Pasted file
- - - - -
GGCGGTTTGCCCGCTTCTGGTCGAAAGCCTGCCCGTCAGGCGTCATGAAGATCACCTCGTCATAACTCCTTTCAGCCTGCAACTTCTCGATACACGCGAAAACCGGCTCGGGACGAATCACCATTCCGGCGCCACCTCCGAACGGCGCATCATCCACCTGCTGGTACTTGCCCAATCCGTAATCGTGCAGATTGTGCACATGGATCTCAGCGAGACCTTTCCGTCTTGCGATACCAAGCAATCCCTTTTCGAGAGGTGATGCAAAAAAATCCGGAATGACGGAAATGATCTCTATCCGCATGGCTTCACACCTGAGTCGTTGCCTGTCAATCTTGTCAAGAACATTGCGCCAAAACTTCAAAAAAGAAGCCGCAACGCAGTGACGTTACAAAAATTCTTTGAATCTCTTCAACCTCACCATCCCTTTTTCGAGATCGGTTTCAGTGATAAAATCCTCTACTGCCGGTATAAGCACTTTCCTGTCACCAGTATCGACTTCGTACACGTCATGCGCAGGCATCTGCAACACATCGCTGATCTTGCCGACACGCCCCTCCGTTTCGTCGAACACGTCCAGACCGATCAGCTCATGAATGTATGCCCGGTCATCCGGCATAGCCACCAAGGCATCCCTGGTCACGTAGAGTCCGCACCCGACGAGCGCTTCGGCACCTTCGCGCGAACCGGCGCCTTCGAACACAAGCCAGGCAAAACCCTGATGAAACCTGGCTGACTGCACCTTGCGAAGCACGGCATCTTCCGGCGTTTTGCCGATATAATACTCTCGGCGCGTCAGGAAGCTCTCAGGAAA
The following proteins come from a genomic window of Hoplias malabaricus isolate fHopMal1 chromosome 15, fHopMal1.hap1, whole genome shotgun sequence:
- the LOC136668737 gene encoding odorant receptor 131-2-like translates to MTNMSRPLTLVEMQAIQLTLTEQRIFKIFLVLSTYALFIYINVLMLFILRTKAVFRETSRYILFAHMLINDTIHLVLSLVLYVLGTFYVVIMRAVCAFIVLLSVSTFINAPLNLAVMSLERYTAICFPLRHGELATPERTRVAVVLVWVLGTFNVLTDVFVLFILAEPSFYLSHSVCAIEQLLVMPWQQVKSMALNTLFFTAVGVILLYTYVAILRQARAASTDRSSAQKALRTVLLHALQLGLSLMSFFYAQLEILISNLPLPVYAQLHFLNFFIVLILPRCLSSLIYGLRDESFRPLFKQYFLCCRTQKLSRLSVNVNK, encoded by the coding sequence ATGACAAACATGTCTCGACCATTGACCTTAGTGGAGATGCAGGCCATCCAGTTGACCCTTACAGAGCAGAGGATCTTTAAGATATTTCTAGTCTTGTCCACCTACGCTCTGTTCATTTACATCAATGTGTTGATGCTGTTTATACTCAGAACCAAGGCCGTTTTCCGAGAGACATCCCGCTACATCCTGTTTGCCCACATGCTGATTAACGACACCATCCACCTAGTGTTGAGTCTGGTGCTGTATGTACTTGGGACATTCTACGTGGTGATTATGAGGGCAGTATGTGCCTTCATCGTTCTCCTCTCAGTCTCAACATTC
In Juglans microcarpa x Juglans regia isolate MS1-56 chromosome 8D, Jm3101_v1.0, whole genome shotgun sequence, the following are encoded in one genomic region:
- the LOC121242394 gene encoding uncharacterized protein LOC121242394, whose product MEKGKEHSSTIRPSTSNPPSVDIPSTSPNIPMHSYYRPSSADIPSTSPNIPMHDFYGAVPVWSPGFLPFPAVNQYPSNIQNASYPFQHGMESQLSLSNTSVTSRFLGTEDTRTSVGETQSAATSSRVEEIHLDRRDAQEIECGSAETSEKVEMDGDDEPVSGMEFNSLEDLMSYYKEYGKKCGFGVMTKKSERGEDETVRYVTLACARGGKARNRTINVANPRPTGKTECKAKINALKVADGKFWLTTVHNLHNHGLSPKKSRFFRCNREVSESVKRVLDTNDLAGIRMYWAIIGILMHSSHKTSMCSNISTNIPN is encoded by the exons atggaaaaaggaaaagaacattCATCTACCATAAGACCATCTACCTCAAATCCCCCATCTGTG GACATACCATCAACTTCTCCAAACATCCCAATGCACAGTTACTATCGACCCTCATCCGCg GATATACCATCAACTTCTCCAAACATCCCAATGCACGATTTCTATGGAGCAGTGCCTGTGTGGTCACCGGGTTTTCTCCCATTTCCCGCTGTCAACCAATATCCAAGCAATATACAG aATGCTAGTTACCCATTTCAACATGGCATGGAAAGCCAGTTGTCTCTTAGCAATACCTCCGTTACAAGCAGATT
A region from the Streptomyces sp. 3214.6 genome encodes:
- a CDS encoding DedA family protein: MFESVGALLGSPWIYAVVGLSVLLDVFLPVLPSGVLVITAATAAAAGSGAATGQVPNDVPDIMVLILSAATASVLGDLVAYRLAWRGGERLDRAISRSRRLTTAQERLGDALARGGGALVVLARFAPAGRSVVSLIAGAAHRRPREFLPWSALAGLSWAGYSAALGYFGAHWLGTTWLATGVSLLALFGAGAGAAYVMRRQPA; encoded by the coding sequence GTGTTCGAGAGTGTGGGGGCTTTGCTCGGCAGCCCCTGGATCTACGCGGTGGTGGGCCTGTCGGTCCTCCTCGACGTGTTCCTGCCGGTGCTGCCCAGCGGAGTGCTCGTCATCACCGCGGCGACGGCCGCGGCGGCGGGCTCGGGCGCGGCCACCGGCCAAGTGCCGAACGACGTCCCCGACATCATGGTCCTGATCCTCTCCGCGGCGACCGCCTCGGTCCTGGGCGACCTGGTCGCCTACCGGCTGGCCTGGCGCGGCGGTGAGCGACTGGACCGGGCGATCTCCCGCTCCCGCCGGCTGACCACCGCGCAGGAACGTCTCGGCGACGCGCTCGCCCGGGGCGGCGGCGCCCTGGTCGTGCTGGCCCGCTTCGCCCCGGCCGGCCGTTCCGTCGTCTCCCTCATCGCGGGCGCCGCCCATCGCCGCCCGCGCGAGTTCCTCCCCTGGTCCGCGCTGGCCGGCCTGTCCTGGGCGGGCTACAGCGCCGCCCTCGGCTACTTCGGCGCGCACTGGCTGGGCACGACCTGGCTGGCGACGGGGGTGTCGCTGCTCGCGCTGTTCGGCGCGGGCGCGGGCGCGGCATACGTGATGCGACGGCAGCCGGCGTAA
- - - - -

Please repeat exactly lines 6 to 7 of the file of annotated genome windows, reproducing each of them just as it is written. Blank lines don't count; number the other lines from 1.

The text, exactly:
A region from the Streptomyces sp. 3214.6 genome encodes:
- a CDS encoding DedA family protein: MFESVGALLGSPWIYAVVGLSVLLDVFLPVLPSGVLVITAATAAAAGSGAATGQVPNDVPDIMVLILSAATASVLGDLVAYRLAWRGGERLDRAISRSRRLTTAQERLGDALARGGGALVVLARFAPAGRSVVSLIAGAAHRRPREFLPWSALAGLSWAGYSAALGYFGAHWLGTTWLATGVSLLALFGAGAGAAYVMRRQPA; encoded by the coding sequence GTGTTCGAGAGTGTGGGGGCTTTGCTCGGCAGCCCCTGGATCTACGCGGTGGTGGGCCTGTCGGTCCTCCTCGACGTGTTCCTGCCGGTGCTGCCCAGCGGAGTGCTCGTCATCACCGCGGCGACGGCCGCGGCGGCGGGCTCGGGCGCGGCCACCGGCCAAGTGCCGAACGACGTCCCCGACATCATGGTCCTGATCCTCTCCGCGGCGACCGCCTCGGTCCTGGGCGACCTGGTCGCCTACCGGCTGGCCTGGCGCGGCGGTGAGCGACTGGACCGGGCGATCTCCCGCTCCCGCCGGCTGACCACCGCGCAGGAACGTCTCGGCGACGCGCTCGCCCGGGGCGGCGGCGCCCTGGTCGTGCTGGCCCGCTTCGCCCCGGCCGGCCGTTCCGTCGTCTCCCTCATCGCGGGCGCCGCCCATCGCCGCCCGCGCGAGTTCCTCCCCTGGTCCGCGCTGGCCGGCCTGTCCTGGGCGGGCTACAGCGCCGCCCTCGGCTACTTCGGCGCGCACTGGCTGGGCACGACCTGGCTGGCGACGGGGGTGTCGCTGCTCGCGCTGTTCGGCGCGGGCGCGGGCGCGGCATACGTGATGCGACGGCAGCCGGCGTAA